To explore the careers of prominent African Americans in science, mathematics, and technology.
The images that many people have of science and how it works are often distorted. The myths and stereotypes that young people have about science are not dispelled when science teaching focuses narrowly on the laws, concepts, and theories of science. This is why it is also important to include lessons about real people, both living and historical. It is important for students to understand how science is organized because, as adults in a democracy, they will be in a position to influence what public support will be provided for basic and applied science. (Benchmarks for Science Literacy, p.14.)
Science also provides a living for a very large number of people. Teachers should seize opportunities for introducing information on science as a diverse line of work. Above all, children in early adolescence need to see science and science-related careers as a real option for themselves personally. That does not imply heavy, possibly premature recruiting, but means broadening student awareness of the possibilities and helping all students keep themselves eligible for these possibilities. If such awareness develops in a proper context, then the knowledge gained will be valuable to all students when they become adult citizens, regardless of vocation. (Benchmarks for Science Literacy, p.17.)
Using the African American Scientists student esheet, students should read about the career of Dr. Mae Jemison. After students have read the article, discuss Dr. Jemison's life story briefly with the class. Her story is an inspirational one that is marked by great achievements. Use this as a springboard to discuss other renowned African American scientists, mathematicians, and engineers with which students might be familiar, such as Lewis Latimer, Charles Drew, or Ernest Just.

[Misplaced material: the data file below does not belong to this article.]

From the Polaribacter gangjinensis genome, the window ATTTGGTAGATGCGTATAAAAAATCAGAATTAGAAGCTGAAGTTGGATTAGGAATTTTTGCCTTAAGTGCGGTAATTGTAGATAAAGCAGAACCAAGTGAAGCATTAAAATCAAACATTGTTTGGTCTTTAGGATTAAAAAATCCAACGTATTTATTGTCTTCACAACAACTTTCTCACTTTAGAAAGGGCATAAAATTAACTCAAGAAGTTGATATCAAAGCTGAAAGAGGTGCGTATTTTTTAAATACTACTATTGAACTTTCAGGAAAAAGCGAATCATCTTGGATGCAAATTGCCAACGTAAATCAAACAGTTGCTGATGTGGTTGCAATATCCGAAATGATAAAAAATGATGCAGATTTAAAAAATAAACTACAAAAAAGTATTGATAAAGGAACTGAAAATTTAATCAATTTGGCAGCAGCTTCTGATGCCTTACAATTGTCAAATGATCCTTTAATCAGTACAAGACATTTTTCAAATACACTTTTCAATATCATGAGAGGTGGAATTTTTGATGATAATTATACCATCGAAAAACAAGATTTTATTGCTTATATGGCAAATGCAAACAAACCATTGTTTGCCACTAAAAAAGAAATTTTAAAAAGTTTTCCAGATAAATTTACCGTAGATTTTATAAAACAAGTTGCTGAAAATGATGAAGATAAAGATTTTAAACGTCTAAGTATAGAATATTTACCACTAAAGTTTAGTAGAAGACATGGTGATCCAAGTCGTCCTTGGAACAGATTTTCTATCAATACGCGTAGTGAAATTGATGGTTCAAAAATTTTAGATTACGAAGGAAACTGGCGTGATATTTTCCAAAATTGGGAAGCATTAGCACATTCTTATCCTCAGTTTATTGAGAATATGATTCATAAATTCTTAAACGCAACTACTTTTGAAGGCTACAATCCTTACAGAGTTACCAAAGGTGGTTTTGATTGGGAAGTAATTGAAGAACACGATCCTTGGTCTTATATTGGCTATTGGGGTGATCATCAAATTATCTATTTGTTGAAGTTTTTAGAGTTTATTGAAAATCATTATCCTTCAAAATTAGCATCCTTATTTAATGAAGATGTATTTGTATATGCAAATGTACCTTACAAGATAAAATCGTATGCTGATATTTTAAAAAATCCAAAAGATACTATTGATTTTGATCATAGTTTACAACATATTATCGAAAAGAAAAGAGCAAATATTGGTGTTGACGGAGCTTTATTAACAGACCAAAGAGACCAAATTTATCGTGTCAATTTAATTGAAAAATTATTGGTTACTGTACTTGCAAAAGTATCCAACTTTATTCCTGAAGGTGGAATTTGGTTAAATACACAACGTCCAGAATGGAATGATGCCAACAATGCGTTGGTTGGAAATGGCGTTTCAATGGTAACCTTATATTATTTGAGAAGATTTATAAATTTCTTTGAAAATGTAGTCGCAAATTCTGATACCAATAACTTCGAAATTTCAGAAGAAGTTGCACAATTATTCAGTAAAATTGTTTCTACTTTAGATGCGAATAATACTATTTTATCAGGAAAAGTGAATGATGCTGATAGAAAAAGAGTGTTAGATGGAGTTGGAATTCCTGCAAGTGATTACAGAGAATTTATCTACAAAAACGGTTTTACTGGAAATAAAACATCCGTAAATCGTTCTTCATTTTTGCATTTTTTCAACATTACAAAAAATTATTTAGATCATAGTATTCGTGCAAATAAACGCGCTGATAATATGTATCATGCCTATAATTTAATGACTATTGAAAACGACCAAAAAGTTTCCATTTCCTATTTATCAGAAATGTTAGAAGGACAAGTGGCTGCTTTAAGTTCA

As described on the esheet, students will use The Faces of Science: African Americans in the Sciences website, which includes profiles of past and present African Americans engaged in science and technology categorized by discipline and indexed by name. There are sixteen different professional categories. Each student should examine scientists from at least five different categories. After students have explored the websites, discuss these questions with the class:
- Who are some of the people that you read about?
- What kind of work do they do?
- Which achievements did you find most impressive?
Using the African American Scientists student sheet, students should prepare a poster of a prominent scientist, mathematician, or engineer that demonstrates an understanding of the important role that some African American scientists have played in science, mathematics, and engineering. Their posters should be based on information that they have discovered in their research. Display the posters around the classroom and provide each student with an opportunity to present their project to the class.
The Science NetLinks lesson What Do Scientists Do? can be used to help students refine their ideas about the scientific enterprise.
The following resources include links to information about a wide variety of African Americans in various scientific disciplines: